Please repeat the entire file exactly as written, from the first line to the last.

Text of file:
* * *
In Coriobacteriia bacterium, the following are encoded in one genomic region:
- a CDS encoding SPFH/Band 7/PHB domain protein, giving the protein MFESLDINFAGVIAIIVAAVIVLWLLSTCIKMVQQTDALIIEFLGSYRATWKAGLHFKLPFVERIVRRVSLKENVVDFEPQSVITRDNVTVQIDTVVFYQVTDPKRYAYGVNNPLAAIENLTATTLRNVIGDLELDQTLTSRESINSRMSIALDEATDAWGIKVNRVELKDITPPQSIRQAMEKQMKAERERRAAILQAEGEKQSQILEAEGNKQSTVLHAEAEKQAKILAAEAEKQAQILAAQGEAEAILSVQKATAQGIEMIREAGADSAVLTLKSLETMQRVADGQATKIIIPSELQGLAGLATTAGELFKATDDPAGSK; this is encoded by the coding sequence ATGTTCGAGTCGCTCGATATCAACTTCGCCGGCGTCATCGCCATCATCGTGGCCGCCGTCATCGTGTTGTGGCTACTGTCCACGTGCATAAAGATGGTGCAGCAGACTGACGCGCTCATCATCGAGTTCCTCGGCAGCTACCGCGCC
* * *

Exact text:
In Coriobacteriia bacterium, the following are encoded in one genomic region:
- a CDS encoding SPFH/Band 7/PHB domain protein, giving the protein MFESLDINFAGVIAIIVAAVIVLWLLSTCIKMVQQTDALIIEFLGSYRATWKAGLHFKLPFVERIVRRVSLKENVVDFEPQSVITRDNVTVQIDTVVFYQVTDPKRYAYGVNNPLAAIENLTATTLRNVIGDLELDQTLTSRESINSRMSIALDEATDAWGIKVNRVELKDITPPQSIRQAMEKQMKAERERRAAILQAEGEKQSQILEAEGNKQSTVLHAEAEKQAKILAAEAEKQAQILAAQGEAEAILSVQKATAQGIEMIREAGADSAVLTLKSLETMQRVADGQATKIIIPSELQGLAGLATTAGELFKATDDPAGSK; this is encoded by the coding sequence ATGTTCGAGTCGCTCGATATCAACTTCGCCGGCGTCATCGCCATCATCGTGGCCGCCGTCATCGTGTTGTGGCTACTGTCCACGTGCATAAAGATGGTGCAGCAGACTGACGCGCTCATCATCGAGTTCCTCGGCAGCTACCGCGCC